- Most peer reviewers are well-established scholars in their disciplines. Reviewing the work of upcoming researchers presents them with the opportunity of highlighting the emergence of groundbreaking theories relevant to their disciplines. Valuable research thus has a way of being noticed by just the right people through a robust peer feedback network.
- Usually, the journals that employ a peer review technique prior to the publication of papers have a chance of making it to the top of the ladder in the industry. Forming ties with reputed academicians for peer review panels, these journals continue to contribute to the well-being and progress of academia.
Cons of peer feedback in academia
Despite the widespread use of peer feedback in academia, the process still faces flak from some quarters. The ones who say peer feedback does more harm than good substantiate their points with the following arguments.
- Peer reviews are not 100% successful at identifying methodological problems in a paper. Most peer reviewers are overburdened with work, and most lack the zeal to go over every minute detail in a paper when they have piles of assignments and papers to mark and return the following day.
- Peer feedback processes sometimes take a long time, and some have stretched on for months and years. Time constraint on the parts of peer reviewers is again a recurrent problem that lengthens the process, resulting in unnecessary delays that the author of the paper has to go through.
- Amid controversies in academia regarding ethics, the issue of transparency in peer reviews forms another strong point of opposing the practice. Since peer reviewing is a subjective process, the matter of transparency does pose a problem. When scholars on the peer review board are not able to detach themselves from their respective schools of thought, the chances are that peer feedback won’t follow the ethical standards it was initially supposed to.
- Finally, there is the criticism that peer review cannot wholly eliminate fraudulent activities or production of sub-par papers in academia. However, the primary responsibility of ensuring that the papers they turn in are of the highest quality and matches all ethical standards and specifications of the educational institution or journal lies with the author. Peer feedback can only work towards improving it to some extent, but it cannot eliminate the quality or plagiarism issues entirely, as per the critics of the process.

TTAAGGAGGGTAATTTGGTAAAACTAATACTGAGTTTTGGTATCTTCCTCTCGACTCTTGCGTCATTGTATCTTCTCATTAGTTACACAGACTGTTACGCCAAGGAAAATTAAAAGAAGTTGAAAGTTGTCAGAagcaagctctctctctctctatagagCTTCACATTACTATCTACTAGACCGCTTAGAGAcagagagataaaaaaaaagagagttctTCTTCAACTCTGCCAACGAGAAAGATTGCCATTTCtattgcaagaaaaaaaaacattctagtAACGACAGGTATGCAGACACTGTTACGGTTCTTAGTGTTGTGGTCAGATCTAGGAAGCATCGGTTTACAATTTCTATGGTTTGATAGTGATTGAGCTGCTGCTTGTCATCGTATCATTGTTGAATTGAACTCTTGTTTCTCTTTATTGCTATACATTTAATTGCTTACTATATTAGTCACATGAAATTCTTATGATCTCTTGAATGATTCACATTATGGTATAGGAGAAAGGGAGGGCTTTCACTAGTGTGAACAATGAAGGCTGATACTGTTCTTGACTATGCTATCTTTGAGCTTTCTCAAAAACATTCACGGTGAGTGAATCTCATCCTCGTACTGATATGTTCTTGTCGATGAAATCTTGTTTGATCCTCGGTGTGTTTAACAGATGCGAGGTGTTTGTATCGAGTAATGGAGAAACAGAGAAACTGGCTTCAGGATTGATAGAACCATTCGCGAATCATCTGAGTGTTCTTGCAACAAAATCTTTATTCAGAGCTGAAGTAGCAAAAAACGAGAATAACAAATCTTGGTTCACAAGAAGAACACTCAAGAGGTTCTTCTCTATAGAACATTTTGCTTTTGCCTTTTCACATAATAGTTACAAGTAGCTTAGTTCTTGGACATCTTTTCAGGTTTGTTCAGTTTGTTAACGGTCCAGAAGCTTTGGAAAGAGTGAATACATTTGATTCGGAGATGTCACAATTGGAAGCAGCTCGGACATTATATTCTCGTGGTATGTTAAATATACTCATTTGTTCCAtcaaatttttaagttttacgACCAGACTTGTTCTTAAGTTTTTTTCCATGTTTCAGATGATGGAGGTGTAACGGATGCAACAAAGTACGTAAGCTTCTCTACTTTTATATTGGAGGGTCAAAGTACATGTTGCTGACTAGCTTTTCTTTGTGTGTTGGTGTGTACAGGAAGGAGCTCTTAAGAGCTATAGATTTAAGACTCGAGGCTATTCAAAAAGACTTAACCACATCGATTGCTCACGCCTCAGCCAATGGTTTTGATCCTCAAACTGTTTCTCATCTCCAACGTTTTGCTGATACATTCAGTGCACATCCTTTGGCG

Summing it up
Although the peer feedback process has had its fair share of critique from some quarters within the academia, it continues to be a reliable form of establishing validity and relevance of research and findings. We can all do with a second opinion, and when it comes to academic writing, what better way to do that but get reliable peer feedback from fellow scholars? It contributes to the holistic development of the academic community and helps in nurturing and preserving of ideas and new theories that could lead to newer findings in the future. The impact of peer feedback on academic writing is thus far-reaching, with newer formats of peer review processes coming to light; it continues to be one of the primary pillars of academic success in the modern day.
Also Read: How to write in an Academic Style Writing?
Author bio: Ava Lee, an educationist based in London, offers essay help to the students. She works as a student counselor at a reputed university in the United Kingdom, and enjoy writing enriching blogs about education and its current trends